Secure use of the Internet and e-finance
PostFinance makes security its top priority for financial transactions conducted online. E-finance uses a comprehensive, multi-level security system. Your payments are protected by a multi-level firewall, encryption and our automatic transaction monitoring.
Attempted fraud on the Internet increasingly targets users and their computers. With just a few simple measures, you can protect yourself against the main threats and use e-finance and the Internet securely.
Attempted fraud via e-mail
PostFinance will never contact you by e-mail or telephone asking you to log in or to disclose your security elements.
If you receive an e-mail asking you to log in, to reveal personal data or to open an attachment, it is probably an attempt at fraud. Delete the suspicious message.
Please call our Contact Center immediately if you disclose data or have opened a suspicious attachment.
Your connection to PostFinance is protected with strong encryption. This ensures that nobody can intercept your data. You can tell there is a secure connection from the green text in your browser’s address line. Before you log in, always check that the text is shown in green.
Your connection is automatically protected with the PostFinance apps.
Your access to e-finance is protected with modern, two-factor authentication. As well as your password, the PostFinance Card and card reader or Mobile ID offer additional security. Choose a strong password that includes lower and upper case letters, digits and special characters, and only use it for e-finance.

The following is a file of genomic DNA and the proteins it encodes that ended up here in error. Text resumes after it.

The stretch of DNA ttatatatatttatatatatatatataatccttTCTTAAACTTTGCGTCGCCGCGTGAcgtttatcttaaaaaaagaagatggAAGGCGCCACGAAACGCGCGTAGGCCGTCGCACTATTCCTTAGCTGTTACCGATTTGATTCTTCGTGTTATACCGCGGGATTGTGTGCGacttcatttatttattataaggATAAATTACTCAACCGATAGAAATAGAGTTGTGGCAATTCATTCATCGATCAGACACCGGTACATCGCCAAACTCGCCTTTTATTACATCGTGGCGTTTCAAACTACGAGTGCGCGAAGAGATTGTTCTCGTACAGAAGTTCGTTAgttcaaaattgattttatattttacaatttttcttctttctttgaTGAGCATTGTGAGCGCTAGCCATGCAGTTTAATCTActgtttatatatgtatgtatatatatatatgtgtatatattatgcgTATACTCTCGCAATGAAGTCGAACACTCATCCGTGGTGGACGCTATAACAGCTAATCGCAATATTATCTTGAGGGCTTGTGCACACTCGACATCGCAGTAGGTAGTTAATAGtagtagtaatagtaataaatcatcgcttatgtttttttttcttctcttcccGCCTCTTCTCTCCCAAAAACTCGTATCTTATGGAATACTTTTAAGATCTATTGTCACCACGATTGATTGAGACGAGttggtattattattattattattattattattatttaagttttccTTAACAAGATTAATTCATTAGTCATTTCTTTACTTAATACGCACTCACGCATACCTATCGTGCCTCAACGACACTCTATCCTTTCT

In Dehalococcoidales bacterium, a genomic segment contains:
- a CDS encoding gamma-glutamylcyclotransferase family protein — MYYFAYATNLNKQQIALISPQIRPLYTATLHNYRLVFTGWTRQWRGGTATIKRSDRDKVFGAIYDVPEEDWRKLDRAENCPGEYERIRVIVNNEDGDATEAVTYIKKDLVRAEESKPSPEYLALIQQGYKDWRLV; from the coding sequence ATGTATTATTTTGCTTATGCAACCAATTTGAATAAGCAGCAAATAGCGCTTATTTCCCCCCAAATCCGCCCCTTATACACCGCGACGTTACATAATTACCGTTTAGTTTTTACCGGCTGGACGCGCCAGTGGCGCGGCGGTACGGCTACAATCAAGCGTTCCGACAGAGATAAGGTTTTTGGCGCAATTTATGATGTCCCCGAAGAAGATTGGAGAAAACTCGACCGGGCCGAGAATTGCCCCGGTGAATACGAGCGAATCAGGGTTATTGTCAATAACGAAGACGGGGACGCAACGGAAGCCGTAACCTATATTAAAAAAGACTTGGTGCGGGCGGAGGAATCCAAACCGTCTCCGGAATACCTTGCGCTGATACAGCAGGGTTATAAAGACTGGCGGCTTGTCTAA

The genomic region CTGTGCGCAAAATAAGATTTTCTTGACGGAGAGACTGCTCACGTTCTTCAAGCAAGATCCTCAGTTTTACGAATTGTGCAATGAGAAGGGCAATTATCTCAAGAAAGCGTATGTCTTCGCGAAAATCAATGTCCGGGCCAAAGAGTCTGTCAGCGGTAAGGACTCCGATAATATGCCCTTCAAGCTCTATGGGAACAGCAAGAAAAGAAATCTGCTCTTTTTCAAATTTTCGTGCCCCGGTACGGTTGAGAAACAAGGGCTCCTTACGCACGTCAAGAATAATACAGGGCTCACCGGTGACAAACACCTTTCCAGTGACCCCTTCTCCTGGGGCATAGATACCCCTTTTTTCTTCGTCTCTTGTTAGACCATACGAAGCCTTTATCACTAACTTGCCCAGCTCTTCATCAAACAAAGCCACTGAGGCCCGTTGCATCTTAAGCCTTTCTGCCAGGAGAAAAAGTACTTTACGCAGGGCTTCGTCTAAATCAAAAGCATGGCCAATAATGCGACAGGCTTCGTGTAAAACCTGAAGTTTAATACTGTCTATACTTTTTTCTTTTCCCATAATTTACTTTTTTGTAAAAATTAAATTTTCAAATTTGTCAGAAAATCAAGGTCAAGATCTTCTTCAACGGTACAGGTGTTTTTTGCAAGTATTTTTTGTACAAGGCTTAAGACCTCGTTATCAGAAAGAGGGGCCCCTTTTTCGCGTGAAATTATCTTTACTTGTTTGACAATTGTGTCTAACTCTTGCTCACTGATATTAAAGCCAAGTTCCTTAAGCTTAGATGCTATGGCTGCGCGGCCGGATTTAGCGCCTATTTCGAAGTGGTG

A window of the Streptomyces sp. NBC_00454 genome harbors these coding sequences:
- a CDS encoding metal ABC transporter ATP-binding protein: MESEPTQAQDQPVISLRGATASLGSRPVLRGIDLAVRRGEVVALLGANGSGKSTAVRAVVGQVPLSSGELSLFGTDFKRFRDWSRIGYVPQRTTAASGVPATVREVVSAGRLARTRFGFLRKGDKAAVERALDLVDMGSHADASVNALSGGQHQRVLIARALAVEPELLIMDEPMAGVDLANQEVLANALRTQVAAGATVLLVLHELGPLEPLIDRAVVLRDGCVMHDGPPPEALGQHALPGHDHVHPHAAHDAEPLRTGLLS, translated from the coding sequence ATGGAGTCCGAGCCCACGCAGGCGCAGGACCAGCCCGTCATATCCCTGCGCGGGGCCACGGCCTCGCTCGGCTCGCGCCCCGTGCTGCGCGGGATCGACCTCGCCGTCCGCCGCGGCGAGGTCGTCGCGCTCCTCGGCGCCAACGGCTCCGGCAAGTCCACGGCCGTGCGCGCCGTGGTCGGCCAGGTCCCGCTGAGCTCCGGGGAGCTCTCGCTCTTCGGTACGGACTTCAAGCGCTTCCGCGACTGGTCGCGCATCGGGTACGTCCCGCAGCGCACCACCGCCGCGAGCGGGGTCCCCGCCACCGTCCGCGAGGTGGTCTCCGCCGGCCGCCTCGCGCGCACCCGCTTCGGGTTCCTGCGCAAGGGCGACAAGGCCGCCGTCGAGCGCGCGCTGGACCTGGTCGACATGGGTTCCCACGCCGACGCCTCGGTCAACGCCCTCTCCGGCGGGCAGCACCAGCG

Invest a few moments of your time now and protect your computer.
Criminals use phishing to attempt to gain access data from Internet users. To do so, they send e-mails with a falsified sender address, or call their victims, pretending to work for banks or software manufacturers. They use the data they obtain either for their own fraudulent purposes, or to sell to third parties.
Protect yourself against phishing by never reacting to suspicious e-mails, but simply deleting them.
Malware is the collective term for programmes that cause damage. This includes viruses for example. If your computer is infected, the hacker can see and modify your data, and initiate credit transfers. Protect yourself against malware by using an up-to-date virus scanner at all times. You should also exercise care when dealing with suspicious e-mail attachments.
Use the online security check available from the Swiss Internet Security Alliance to make sure your system is not affected by malware.